Tuesday, 31 May 2011

The Business June 1st 2011, "Jack Boulware" Edition

The Business blasts into June with a visit from author and journalist Jack Boulware. Mr. Boulware is one of the founders of Litquake, has written for Playboy, the New York Times Magazine, Wired, and Salon. He recently published "Gimme Something Better," an oral history of Bay Area punk rock, and Wednesday, he'll be reading with us at The Business.

We've got a full set of Businessmen this week, with Alex Koll returning, and Bucky Sinister, Chris Garcia, and Sean Keane abiding. As always, The Business is just five dollars, the greatest deal in the Mission outside of Benders' Whiskey Wednesdays. Doors at 7:30, show at 8:15. BYO-Burrito.

Sunday, 29 May 2011

Google, Newspaper Archives, and the Business of Cultural Heritage

Google announced this month that it is ending its ambitious project to digitally archive newspapers. The project to scan the archives of the nation’s newspapers and make them available online as a searchable historical record was announced in 2008 with the level of hubris only found in online enterprises.

"Our objective is to bring all the world's historical newspaper information online,” said Adam Smith, director of product management at Google, announcing the project. Those lofty aims were echoed by Punit Soni, manager of the newspaper initiative: “As we work with more and more publishers, we'll move closer towards our goal of making those billions of pages of newsprint from around the world searchable, discoverable, and accessible online…."Over time, as we scan more articles and our index grows, we'll also start blending these archives into our main search results so that when you search Google.com, you'll be searching the full text of these newspapers as well.”

After scanning about 60 million pages and beginning to make them available as full page shots--because costs of disaggregating and indexing were too high and copyright clearances were difficult to obtain for older material—the company announced that it will quit scanning pages, but continue offering the existing pages available on it Google News Archive site. It said it would not invest any new effort to improve indexing or add tools to better search and manage the archive.

The project may have been well-intentioned, but it was not well thought out. It was a free service designed to use the search traffic at the site to raise revenue through advertising Google would put on the site. The scale of the project was enormous and requiring finding, scanning, and indexing thousands of daily and weekly newspapers--many no longer in existence. It would require a long-term commitment of funds, personnel and server capacity to catalogue and scan the material and provide and maintain search functions. The project ultimately incorporated on a fraction of the papers it had hoped to scan, did so spottily in many cases, and its usability was poor because it never mastered the problems of handling so much content. Worse yet, it discovered that history was not a money making business.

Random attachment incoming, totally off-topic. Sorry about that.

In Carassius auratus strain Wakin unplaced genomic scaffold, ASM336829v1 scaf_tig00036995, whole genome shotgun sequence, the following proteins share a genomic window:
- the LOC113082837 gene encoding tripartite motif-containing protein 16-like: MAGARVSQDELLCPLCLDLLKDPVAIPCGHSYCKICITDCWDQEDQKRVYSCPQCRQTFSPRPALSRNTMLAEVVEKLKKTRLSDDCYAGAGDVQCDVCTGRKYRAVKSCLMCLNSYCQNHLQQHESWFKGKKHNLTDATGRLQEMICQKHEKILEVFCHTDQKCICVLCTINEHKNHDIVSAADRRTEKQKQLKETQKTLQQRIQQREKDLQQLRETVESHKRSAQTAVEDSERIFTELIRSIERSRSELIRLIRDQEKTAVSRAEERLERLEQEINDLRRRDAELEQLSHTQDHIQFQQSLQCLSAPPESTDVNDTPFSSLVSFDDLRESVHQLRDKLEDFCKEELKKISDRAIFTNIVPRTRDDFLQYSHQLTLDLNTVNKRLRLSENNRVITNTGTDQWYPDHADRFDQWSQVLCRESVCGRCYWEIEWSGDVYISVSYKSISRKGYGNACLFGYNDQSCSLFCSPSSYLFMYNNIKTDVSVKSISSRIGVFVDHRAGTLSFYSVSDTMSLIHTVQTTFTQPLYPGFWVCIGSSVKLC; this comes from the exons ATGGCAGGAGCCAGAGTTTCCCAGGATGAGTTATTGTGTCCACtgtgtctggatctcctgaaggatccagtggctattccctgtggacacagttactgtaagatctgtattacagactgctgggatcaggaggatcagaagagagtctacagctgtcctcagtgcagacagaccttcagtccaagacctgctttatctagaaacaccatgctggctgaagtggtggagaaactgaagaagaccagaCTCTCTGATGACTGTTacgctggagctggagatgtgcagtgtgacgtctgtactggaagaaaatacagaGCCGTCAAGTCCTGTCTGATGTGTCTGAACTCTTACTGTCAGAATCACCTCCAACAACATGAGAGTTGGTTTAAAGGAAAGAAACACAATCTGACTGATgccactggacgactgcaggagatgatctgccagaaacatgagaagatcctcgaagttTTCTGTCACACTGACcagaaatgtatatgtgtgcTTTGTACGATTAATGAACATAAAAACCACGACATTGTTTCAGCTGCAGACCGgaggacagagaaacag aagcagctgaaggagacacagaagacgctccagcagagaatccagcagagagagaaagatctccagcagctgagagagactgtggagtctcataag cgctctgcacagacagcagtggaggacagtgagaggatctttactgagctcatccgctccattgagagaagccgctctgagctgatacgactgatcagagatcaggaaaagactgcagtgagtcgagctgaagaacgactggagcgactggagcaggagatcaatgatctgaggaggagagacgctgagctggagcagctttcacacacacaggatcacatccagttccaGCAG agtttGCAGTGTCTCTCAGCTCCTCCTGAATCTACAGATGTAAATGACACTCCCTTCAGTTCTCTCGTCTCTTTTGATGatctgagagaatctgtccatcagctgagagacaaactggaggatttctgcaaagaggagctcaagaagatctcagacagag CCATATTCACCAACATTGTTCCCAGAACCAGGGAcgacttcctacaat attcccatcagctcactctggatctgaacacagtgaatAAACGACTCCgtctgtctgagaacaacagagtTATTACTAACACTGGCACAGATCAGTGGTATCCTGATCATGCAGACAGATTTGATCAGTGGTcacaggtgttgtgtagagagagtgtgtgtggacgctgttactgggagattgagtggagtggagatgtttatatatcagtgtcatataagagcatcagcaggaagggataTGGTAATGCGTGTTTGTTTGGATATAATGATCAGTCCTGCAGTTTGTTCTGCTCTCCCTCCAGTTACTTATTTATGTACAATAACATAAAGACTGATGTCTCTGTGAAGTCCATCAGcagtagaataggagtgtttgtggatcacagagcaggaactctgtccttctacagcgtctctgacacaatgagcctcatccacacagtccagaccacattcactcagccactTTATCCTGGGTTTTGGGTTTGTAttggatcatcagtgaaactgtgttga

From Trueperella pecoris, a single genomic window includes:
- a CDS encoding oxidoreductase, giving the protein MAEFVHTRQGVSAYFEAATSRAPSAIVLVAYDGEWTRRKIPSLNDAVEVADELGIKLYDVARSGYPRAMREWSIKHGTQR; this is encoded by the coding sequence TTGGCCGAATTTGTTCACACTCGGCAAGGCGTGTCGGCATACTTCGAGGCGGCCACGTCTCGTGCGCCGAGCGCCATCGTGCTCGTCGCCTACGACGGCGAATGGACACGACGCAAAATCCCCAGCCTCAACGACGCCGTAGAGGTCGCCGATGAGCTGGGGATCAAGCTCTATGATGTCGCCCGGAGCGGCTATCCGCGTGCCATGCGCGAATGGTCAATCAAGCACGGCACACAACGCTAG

The exit announcement is not a surprise and is another sign that players the virtual world are stopping deluding themselves that they are replacing the entire world and that the laws of economics and finance to not apply to them.

As laudable the preservation of newspaper archives might be, expecting it to be completed and maintained by a commercial firm defied sense and historical experience. For centuries, the most important historical records, books, art have been maintain in governmentally and charitably funded collections because commercial enterprises were either unwilling to bear the costs or to allow the large scale efforts required to preserve, catalogue, index, and make available cultural heritage materials distract them from their business activities.

Why would anyone expect Google to act otherwise?

As Google increasingly acts as a mature business it will increasingly shed activities that were launched as goodwill gestures because the costs of their operations reduces the company’s financial performance and will diminish the value of its stock compared to other tech firms. Over time it will be harder for the firm to maintain the stance that it is not self-interested and motivated only by the opportunities to improve the lives of the public by providing access to all the world’s information.

The tentacles of its operations that have reached out into to many fields will increasingly be pulled back if they do not yield financial results. And fears that Google will rule the world will diminish. Google, Microsoft, Amazon and other big players of the digital world all have limits, just as did the handful of firms that once controlled steel, oil, and shipping through cartels. At some point even mammoth, wealthy companies do not have the resources and capabilities to keep expanding endlessly and their performance declines, leading shareholders to rein them in and competitors to find opportunities.

Wednesday, 25 May 2011

What Were the Koreans Thinking?

This week's Fasig-Tipton Timonium sale of two-year-olds in training is being reported as at least a modest success. The average price was down only slightly from last year ($47,263 versus $47,984 in 2010), the median was down 7.4%, from 27,000 to $25,000, and the percentage of horses in the catalog that were actually sold (subtracting both RNAs and scratches) was down 10 points, from 68.2% of last year's catalog of 400 horses to only 57.2% of this year's enlarged catalog of 600. I guess that, in a difficult market for sellers, modest losses count as success.

[Note that my numbers differ slightly from those reported in the Blood-Horse; mine are calculated from the official sale report released by Fasig-Tipton, which can be found here.]

Perhaps the most bizarre element in the Timonium sale was the eager participation of Korean buyers at the lower end of the market. Koreans, bidding principally through the K.O.I.D. purchasing agency, bought 46 of the 343 horses sold, or nearly one of every seven two-year-olds that went to new owners. Kudos to Fasig-Tipton for attracting a new group of buyers; without the Koreans' participation, the overall numbers would certainly have been even lower.

But the way the Koreans bid and bought was truly bizarre. Of the 46 horses they purchased (including two "post-sale" purchases recorded in the official totals, and including two horses bought not by K.O.I.D., but by buyers with Korean names and no previous presence in the US market), 33 of them -- more than 70% -- were bought for a single price, exactly $20,000. Overall, the Koreans' average price was $19,935 and the median was, unsurprisingly, $20,000.